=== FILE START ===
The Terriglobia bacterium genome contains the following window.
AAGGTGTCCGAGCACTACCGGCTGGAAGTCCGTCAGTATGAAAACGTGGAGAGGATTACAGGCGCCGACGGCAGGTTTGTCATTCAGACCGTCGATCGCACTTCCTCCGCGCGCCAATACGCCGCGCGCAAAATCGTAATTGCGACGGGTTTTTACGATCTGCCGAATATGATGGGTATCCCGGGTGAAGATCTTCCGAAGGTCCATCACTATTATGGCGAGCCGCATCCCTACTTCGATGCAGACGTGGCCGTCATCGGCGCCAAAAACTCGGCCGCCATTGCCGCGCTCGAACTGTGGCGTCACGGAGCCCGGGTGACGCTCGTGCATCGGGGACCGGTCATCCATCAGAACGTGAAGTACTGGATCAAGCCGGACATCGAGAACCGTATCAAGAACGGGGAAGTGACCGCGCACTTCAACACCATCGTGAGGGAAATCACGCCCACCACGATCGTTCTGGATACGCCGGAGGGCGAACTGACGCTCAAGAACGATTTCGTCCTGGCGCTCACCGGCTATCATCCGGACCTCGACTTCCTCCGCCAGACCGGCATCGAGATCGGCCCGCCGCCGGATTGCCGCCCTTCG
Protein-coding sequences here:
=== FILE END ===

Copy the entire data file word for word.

The Terriglobia bacterium genome contains the following window.
AAGGTGTCCGAGCACTACCGGCTGGAAGTCCGTCAGTATGAAAACGTGGAGAGGATTACAGGCGCCGACGGCAGGTTTGTCATTCAGACCGTCGATCGCACTTCCTCCGCGCGCCAATACGCCGCGCGCAAAATCGTAATTGCGACGGGTTTTTACGATCTGCCGAATATGATGGGTATCCCGGGTGAAGATCTTCCGAAGGTCCATCACTATTATGGCGAGCCGCATCCCTACTTCGATGCAGACGTGGCCGTCATCGGCGCCAAAAACTCGGCCGCCATTGCCGCGCTCGAACTGTGGCGTCACGGAGCCCGGGTGACGCTCGTGCATCGGGGACCGGTCATCCATCAGAACGTGAAGTACTGGATCAAGCCGGACATCGAGAACCGTATCAAGAACGGGGAAGTGACCGCGCACTTCAACACCATCGTGAGGGAAATCACGCCCACCACGATCGTTCTGGATACGCCGGAGGGCGAACTGACGCTCAAGAACGATTTCGTCCTGGCGCTCACCGGCTATCATCCGGACCTCGACTTCCTCCGCCAGACCGGCATCGAGATCGGCCCGCCGCCGGATTGCCGCCCTTCG
Protein-coding sequences here: